When he left college West was short of money, so he took a job in the coal mines. Productivity was important to everyone, and the pay at the end of the week depended on the quantity of coal extracted. But there was one thing more important than productivity, namely safety.
In many organizations this would just be lip service. But in the coal mines, safety was taken very seriously, and management actions were completely congruent with this.
West argued that the same should apply in the Health Service. Of course productivity is fundamentally important, but the number one priority should not be productivity but high-quality and safe patient care.
Valuing patients and staff turns out to be good management. West’s argument is not merely based on rhetoric, but is supported by data. Patient outcomes and patient satisfaction are highly correlated with staff satisfaction and morale, and these in turn are correlated with staff engagement, which West defined in terms of three things: pride, intrinsic engagement and involvement in decisions. Ultimately this links back to improved productivity.
Someone in the audience objected that productivity must always be the top priority, otherwise you risk running out of money to pay for patient care. West replied that productivity follows from good people management. He agreed that the NHS has a great deal to learn from the private sector, and expressed a hope that private sector expertise (including non-executive board members) would not be limited to the Marketing and Finance perspectives.
West affirmed that the NHS is full of intelligent and highly motivated people, and said that the traditional command and control mode of leadership was such a waste of resource. The key role of leaders is to learn from staff, and to realize the potential of the people.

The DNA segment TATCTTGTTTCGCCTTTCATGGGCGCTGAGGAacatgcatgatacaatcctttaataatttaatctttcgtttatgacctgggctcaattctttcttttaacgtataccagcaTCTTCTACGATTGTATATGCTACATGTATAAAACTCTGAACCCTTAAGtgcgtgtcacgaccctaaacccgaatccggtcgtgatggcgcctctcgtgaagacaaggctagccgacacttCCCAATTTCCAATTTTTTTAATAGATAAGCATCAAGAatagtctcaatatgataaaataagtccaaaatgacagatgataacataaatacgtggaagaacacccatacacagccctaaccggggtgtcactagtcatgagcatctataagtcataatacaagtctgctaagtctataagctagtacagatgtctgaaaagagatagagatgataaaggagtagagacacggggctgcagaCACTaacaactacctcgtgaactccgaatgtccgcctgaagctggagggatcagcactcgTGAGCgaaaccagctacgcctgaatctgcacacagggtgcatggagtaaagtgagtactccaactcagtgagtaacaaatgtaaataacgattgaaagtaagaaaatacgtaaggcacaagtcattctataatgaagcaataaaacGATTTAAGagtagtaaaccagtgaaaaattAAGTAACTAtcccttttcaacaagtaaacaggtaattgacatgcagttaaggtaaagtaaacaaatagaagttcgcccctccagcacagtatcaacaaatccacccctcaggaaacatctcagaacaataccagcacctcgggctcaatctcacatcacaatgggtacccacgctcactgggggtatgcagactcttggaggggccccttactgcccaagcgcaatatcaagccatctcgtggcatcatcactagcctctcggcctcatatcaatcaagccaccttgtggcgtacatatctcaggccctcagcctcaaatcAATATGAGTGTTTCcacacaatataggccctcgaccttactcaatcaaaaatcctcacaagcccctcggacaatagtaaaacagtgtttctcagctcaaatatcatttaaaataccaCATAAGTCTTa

People at all levels require courage to accept challenging targets – in other words, to strive for things that they won’t always achieve. The organization must accept and learn from failure to reach these targets. Blaming people for failure to excel is not only stupid and unfair, it is also counter-productive, because it makes people risk-averse and inhibits them from striving for anything that isn’t guaranteed in advance.
Leadership includes the courage to seek unwelcome information – for example feedback that indicates things not going well.
After the lecture, I was chatting to a group from a London teaching hospital about accountability. As I see it, accountability doesn’t only mean taking responsibility for the consequences of one’s decisions (such as short-sighted cost-cutting) but also taking responsibility for what one chooses to pay attention to. One of the classic examples in Moral Philosophy concerns a ship owner who sends a ship to sea without bothering to check whether the ship was sea-worthy. Some argue that the ship owner cannot be held responsible for the deaths of the sailors, because he didn’t actually know that the ship would sink. I think most people would see the ship owner having a moral duty of diligence, and would regard him as accountable for neglecting this duty.
In the current climate, the NHS leadership has a duty to achieve high quality patient care and productivity, and the evidence from Professor West is that this can best be achieved by engaging staff at all levels. Executive boards must surely be held accountable if they neglect to do this.
See also Culture of Fear (Storify, 27 Feb 2013)
The ship-owner example can be found in an essay called “The Ethics of Belief” (1877) by W.K. Clifford, in which he states that “it is wrong always, everywhere, and for anyone, to believe anything upon insufficient evidence”.
Updated 28 Feb 2013